Akara is one among the one thousand and eight names of Śiva (Shiva). The word akara can convey two meanings. First, it may denote someone who does no work. According to Sāṃkhyadarśana (Sankhyadarshana) or the Sāṃkhya (Sankhya) school of philosophy, the Divine Soul or parambrahma may be described as sākṣīceta kevalaḥ nirguṇaśca. Similarly, according to Vedanta philosophy, inertness is also one of the many attributes of parambrahma or the Supreme Being besides other characteristics such as formlessness, lack of qualities, etc. Thus Śiva, as the Supreme Being is indeed both devoid of qualities and inactive. And though according to Sāṃkhyadarśana, he, as the Divine Soul is the representative of all consciousness and omniscient, he is still akara or inactive because he is not an authoritative subject. Perhaps this lack of action and authority is also manifested in the śava (shaba or corpse-like) form of Śiva. In Bhagavadgītā (Bhagabadgita), Kṛṣṅa (Krishna), while explaining his inertness as a nature of Brahma, says, “I have no duties and tasks to perform in this world” — na me pārthasti kartavyaṃ triṣu lokeṣu kiñcana.

Because Mahādeva (Mahadeva) also represents this inert self of brahma, he is known as Akara.

Second, while the word upadeśakaraḥ (meaning’one who advises’) that precedes the appellation of akara makes Śiva an advisor in the form of the Supreme Spirit, the subsequent  adjective akara itself negates the significance of upadeśakaraḥ. Hence it may also connote that he remains a mute and silent presence in the form of an advisor.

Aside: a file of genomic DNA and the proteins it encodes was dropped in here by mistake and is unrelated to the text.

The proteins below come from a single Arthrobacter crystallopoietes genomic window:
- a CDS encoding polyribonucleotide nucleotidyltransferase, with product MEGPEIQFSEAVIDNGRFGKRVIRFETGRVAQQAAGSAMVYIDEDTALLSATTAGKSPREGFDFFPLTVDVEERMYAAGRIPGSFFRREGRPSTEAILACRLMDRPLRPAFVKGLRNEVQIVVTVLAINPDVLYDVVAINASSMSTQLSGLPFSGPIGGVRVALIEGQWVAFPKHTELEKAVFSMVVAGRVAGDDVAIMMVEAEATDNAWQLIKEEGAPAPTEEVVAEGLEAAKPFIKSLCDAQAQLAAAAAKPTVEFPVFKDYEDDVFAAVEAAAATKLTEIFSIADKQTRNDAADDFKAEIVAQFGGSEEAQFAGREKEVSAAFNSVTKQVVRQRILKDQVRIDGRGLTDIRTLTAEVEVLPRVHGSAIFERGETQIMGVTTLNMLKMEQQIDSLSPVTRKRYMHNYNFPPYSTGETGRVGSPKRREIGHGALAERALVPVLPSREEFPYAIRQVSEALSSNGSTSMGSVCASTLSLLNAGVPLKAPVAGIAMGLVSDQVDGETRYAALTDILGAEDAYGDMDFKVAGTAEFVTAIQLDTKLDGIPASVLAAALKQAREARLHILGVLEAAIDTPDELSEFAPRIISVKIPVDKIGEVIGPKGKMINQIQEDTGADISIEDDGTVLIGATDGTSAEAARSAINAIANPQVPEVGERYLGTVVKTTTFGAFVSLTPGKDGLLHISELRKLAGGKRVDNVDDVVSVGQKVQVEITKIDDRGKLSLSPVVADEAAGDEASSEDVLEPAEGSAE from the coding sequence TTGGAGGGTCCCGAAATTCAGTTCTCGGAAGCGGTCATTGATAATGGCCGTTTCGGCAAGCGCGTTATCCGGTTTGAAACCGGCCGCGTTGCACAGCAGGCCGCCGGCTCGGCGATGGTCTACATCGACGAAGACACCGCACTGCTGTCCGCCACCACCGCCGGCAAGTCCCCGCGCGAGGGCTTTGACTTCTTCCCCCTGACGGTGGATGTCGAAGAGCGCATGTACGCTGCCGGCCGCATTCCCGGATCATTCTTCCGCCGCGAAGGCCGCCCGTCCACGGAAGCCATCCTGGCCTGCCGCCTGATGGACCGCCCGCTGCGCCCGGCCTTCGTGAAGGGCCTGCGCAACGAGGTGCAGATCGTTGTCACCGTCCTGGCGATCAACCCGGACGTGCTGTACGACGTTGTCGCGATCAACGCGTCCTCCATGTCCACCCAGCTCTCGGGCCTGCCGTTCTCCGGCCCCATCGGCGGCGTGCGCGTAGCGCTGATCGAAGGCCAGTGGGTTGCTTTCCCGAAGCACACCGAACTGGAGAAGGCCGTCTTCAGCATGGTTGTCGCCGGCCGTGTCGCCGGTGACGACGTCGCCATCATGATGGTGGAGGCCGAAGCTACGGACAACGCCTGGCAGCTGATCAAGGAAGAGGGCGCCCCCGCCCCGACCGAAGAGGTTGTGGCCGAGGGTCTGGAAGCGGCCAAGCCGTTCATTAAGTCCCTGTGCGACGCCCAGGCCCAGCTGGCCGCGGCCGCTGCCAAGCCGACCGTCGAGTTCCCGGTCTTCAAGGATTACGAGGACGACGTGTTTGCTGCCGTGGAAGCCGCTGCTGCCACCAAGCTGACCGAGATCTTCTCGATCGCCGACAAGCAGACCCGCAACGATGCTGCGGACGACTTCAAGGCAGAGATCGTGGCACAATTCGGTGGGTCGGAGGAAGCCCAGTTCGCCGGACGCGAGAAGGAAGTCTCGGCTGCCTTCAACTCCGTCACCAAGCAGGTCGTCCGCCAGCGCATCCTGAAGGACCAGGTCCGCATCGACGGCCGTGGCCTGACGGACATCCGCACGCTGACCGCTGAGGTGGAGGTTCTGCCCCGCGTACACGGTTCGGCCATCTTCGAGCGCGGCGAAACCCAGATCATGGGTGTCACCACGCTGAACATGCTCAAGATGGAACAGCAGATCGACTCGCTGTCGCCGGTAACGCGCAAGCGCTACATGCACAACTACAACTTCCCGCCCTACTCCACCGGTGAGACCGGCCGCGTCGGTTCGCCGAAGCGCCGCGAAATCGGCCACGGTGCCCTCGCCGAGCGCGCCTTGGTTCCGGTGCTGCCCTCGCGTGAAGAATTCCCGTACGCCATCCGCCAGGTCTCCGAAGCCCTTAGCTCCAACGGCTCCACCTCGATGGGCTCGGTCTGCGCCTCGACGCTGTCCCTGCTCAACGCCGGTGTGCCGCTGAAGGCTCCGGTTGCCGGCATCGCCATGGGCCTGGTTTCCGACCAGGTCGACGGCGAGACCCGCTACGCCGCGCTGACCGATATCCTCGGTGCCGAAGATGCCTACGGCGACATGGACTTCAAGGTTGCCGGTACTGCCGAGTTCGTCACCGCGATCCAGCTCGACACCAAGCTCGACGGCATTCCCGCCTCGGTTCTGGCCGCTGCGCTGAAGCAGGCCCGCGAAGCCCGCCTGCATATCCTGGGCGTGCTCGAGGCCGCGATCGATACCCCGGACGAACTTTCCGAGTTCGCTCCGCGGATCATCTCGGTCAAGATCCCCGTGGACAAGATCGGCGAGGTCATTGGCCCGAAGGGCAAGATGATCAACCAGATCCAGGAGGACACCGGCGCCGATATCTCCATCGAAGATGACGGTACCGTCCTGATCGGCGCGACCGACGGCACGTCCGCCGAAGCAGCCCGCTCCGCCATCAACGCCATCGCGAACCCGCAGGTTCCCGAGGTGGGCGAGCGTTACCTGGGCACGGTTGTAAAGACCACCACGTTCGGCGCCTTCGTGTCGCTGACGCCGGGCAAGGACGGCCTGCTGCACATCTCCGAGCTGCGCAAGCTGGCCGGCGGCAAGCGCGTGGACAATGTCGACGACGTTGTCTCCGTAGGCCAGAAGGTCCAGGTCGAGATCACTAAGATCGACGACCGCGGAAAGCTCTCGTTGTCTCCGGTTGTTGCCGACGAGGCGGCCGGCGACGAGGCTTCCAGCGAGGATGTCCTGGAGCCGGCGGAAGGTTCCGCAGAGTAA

Referring to an account from Upaniṣada, the commentator Nīlakaṇṭha has said that Vāṣkali (Vaṣkali) had repeatedly put forth questions to his guru Bādhva to which the latter had not responded at all. He cited an ancient verse which says, “It is curious that disciples of advanced years are seated at the foot of a banyan tree, but the guru is a youth. The guru does not speak at all but his silence suffices as answers to questions put to him.” When Vāṣkali questioned his guru for a third time regarding this mysterious verse, the guru replied, “I have said what was necessary, but you have not understood that this Supreme Spirit is inert, that is, because He is the Lord of this universe. It can be inferred from this reflection that the word akara means lack of action, a state of calm. It is from this concept of inertness of the brahma that Mahādeva has been named Akara.